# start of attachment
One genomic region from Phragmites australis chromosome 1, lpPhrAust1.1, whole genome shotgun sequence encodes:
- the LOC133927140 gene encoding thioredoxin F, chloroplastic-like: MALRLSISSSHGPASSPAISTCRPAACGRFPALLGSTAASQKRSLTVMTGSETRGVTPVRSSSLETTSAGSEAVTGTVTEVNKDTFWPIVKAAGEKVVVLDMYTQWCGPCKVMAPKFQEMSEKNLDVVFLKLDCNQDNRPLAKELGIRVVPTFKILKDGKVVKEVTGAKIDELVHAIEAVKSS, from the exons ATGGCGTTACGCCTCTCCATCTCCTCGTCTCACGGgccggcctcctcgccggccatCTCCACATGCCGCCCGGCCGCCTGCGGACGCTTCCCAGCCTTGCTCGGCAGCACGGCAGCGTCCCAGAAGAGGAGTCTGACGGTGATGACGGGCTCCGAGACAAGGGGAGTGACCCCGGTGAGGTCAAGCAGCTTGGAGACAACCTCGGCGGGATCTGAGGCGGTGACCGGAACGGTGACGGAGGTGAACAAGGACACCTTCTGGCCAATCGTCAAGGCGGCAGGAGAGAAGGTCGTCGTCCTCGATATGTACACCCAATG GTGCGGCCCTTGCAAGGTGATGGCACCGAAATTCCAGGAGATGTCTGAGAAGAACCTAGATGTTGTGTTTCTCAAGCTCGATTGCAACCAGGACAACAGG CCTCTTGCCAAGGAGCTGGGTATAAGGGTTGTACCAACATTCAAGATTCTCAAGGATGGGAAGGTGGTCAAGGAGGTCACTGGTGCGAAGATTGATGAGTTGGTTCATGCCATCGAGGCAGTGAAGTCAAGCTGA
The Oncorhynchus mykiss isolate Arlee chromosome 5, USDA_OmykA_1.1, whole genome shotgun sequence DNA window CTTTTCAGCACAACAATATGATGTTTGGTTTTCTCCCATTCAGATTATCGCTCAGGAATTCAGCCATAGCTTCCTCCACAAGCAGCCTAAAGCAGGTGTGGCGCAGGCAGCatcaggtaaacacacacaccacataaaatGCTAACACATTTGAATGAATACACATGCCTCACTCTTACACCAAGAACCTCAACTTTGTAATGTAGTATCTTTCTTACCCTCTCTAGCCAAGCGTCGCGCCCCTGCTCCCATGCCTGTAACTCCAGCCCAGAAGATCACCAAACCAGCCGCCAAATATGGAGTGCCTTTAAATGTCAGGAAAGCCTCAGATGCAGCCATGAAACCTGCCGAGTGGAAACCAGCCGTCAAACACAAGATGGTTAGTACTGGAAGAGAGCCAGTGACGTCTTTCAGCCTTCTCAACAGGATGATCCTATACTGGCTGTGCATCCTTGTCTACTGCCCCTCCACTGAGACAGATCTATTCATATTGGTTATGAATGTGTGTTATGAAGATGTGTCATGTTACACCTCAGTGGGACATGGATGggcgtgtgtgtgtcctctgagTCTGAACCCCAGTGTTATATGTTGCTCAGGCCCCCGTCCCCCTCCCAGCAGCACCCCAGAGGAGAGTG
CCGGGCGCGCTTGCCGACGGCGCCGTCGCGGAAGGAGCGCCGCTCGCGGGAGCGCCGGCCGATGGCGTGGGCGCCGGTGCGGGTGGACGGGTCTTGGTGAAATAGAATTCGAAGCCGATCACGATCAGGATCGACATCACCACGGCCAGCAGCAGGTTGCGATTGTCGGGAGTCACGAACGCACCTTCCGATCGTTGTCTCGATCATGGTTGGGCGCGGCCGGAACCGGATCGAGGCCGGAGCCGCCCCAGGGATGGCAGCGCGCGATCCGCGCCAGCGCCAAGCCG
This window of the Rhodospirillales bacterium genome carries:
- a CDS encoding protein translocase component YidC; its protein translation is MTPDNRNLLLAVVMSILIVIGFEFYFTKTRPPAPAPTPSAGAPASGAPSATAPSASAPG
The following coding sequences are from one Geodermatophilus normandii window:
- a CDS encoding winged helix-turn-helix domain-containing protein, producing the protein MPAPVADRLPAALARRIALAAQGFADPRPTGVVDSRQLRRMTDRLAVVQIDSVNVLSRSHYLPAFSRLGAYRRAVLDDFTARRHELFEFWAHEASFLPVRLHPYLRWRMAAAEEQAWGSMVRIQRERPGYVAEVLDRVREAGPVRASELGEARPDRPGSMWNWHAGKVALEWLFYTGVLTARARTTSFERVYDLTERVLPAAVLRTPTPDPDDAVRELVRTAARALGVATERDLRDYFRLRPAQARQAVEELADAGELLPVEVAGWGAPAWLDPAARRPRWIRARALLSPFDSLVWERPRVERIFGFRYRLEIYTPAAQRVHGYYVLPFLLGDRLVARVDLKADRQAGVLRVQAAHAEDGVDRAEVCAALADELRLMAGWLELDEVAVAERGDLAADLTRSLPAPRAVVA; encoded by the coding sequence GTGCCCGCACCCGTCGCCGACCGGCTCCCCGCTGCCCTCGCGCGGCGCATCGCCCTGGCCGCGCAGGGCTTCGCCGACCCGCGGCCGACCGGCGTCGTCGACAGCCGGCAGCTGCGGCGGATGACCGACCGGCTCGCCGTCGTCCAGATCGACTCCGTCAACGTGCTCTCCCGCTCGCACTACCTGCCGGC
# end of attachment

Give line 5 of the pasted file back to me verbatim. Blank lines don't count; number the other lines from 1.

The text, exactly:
This window of the Rhodospirillales bacterium genome carries: